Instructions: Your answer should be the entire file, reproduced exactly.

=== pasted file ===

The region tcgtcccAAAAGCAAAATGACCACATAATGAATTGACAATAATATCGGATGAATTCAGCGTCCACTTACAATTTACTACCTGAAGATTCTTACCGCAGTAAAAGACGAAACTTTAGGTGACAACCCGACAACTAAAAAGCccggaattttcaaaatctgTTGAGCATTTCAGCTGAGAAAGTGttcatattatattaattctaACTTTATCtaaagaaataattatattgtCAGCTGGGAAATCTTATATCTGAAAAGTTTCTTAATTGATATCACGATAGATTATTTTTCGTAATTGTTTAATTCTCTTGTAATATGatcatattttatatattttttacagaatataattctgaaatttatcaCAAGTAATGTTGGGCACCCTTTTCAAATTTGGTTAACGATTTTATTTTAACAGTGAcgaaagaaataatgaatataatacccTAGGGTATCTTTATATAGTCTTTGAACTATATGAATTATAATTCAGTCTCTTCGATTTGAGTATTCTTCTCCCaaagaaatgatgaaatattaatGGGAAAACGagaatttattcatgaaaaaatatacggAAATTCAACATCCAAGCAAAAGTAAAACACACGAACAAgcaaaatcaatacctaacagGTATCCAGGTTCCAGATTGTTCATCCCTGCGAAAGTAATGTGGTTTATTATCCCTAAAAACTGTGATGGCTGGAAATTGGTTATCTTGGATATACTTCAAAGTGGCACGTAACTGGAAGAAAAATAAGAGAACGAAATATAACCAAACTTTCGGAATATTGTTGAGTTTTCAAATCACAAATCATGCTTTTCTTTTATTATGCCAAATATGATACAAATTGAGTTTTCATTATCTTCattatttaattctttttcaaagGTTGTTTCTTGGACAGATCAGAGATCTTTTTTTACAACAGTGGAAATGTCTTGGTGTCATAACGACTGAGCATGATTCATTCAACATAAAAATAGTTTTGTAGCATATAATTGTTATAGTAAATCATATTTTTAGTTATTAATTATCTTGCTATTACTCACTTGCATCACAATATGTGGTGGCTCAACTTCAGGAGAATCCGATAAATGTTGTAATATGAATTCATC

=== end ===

The region tcgtcccAAAAGCAAAATGACCACATAATGAATTGACAATAATATCGGATGAATTCAGCGTCCACTTACAATTTACTACCTGAAGATTCTTACCGCAGTAAAAGACGAAACTTTAGGTGACAACCCGACAACTAAAAAGCccggaattttcaaaatctgTTGAGCATTTCAGCTGAGAAAGTGttcatattatattaattctaACTTTATCtaaagaaataattatattgtCAGCTGGGAAATCTTATATCTGAAAAGTTTCTTAATTGATATCACGATAGATTATTTTTCGTAATTGTTTAATTCTCTTGTAATATGatcatattttatatattttttacagaatataattctgaaatttatcaCAAGTAATGTTGGGCACCCTTTTCAAATTTGGTTAACGATTTTATTTTAACAGTGAcgaaagaaataatgaatataatacccTAGGGTATCTTTATATAGTCTTTGAACTATATGAATTATAATTCAGTCTCTTCGATTTGAGTATTCTTCTCCCaaagaaatgatgaaatattaatGGGAAAACGagaatttattcatgaaaaaatatacggAAATTCAACATCCAAGCAAAAGTAAAACACACGAACAAgcaaaatcaatacctaacagGTATCCAGGTTCCAGATTGTTCATCCCTGCGAAAGTAATGTGGTTTATTATCCCTAAAAACTGTGATGGCTGGAAATTGGTTATCTTGGATATACTTCAAAGTGGCACGTAACTGGAAGAAAAATAAGAGAACGAAATATAACCAAACTTTCGGAATATTGTTGAGTTTTCAAATCACAAATCATGCTTTTCTTTTATTATGCCAAATATGATACAAATTGAGTTTTCATTATCTTCattatttaattctttttcaaagGTTGTTTCTTGGACAGATCAGAGATCTTTTTTTACAACAGTGGAAATGTCTTGGTGTCATAACGACTGAGCATGATTCATTCAACATAAAAATAGTTTTGTAGCATATAATTGTTATAGTAAATCATATTTTTAGTTATTAATTATCTTGCTATTACTCACTTGCATCACAATATGTGGTGGCTCAACTTCAGGAGAATCCGATAAATGTTGTAATATGAATTCATC